1. Approaching a sawtooth wave

We have that for the function of a saw tooth wave through a Fourier series, it develops...

$S(t) = \frac {2}{\pi}\sum_{k=1}^{\infin} {(-1)}^{k} \frac {\sin (2\pi kft)}{k}$

However, another way of approaching this function is through...

$S(t) = \frac {|sin (t)|} {tan (t)}$

Note: This trig. function in a "inverse saw tooth wave"

Realizing there exists a "bend" between minima's and maxima's, how can I approach this trigonometric function to produce a sawtooth wave? Curious.

2. Re: Approaching a sawtooth wave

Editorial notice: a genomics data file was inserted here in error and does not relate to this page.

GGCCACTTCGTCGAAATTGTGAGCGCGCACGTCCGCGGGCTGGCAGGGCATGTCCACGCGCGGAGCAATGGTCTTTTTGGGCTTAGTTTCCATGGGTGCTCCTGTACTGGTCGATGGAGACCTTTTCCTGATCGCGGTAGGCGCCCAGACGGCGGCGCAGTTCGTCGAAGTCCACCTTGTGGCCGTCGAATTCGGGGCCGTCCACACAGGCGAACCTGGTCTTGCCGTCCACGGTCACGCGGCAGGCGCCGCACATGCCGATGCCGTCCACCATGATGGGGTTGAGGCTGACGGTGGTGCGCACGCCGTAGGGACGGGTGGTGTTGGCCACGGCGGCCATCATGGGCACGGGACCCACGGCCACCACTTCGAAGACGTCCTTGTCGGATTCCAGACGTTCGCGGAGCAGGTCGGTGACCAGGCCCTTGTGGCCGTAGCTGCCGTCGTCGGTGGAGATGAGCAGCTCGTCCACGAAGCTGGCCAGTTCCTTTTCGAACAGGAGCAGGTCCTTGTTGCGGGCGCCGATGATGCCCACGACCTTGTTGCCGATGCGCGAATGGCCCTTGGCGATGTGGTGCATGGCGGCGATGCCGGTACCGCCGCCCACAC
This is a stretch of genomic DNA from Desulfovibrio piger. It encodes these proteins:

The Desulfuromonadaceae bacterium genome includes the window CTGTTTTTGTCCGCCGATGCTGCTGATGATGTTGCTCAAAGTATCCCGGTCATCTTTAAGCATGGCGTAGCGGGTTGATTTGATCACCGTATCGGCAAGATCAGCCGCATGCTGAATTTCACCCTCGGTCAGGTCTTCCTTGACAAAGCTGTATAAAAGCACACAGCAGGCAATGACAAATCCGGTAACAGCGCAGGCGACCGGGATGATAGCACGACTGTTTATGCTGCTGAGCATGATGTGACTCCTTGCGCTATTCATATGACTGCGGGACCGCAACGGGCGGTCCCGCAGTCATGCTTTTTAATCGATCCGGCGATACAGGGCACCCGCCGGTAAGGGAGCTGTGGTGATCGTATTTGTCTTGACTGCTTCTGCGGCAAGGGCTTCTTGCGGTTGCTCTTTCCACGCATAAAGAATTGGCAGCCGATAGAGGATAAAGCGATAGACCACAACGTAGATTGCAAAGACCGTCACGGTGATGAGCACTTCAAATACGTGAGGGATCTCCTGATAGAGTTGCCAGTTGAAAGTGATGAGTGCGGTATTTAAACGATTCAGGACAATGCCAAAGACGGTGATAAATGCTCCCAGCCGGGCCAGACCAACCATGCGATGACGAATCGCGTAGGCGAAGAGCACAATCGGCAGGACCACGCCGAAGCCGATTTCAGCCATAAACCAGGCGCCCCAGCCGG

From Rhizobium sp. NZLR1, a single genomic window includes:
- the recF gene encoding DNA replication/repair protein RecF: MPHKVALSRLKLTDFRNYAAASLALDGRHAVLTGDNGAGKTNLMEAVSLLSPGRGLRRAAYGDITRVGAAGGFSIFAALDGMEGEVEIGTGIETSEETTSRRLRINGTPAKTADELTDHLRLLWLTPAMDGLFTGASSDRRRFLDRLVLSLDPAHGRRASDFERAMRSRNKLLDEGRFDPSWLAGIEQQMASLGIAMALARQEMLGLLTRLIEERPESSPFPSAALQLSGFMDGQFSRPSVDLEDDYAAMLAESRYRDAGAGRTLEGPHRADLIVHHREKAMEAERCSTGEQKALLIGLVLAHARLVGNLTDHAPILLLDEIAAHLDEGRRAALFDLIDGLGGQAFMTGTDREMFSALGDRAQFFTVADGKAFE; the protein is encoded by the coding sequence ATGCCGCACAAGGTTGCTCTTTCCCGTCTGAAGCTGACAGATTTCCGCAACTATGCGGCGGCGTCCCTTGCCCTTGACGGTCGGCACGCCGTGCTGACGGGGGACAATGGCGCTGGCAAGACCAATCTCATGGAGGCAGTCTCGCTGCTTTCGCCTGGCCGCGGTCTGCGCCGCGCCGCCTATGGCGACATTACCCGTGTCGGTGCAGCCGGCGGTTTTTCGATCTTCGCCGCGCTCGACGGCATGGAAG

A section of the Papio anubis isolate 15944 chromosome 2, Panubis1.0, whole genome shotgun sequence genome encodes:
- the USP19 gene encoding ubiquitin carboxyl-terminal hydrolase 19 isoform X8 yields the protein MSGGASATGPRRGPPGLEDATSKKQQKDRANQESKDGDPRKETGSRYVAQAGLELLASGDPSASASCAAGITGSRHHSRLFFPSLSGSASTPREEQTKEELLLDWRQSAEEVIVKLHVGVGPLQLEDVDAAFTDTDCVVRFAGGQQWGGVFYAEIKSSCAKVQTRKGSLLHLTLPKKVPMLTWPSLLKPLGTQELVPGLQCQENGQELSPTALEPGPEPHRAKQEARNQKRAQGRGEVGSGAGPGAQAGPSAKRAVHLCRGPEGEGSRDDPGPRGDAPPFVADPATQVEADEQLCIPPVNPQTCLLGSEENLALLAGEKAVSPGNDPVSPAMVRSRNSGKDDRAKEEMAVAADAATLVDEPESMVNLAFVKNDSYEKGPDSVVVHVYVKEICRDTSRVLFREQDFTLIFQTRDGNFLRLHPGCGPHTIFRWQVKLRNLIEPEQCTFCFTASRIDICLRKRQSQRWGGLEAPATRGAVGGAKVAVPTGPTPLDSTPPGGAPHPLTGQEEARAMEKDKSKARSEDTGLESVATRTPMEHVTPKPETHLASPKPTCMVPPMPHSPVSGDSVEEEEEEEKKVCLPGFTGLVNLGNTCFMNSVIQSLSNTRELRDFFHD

Originally Posted by brianjesusdiaz
We have that for the function of a saw tooth wave through a Fourier series, it develops...

$S(t) = \frac {2}{\pi}\sum_{k=1}^{\infin} {(-1)}^{k} \frac {\sin (2\pi kft)}{k}$

However, another way of approaching this function is through...

$S(t) = \frac {|sin (t)|} {tan (t)}$

Note: This trig. function in a "inverse saw tooth wave"

Realizing there exists a "bend" between minima's and maxima's, how can I approach this trigonometric function to produce a sawtooth wave? Curious.
1. That is not the Fourier series of a saw tooth wave.

2. In the second there is nothing to converge.

CB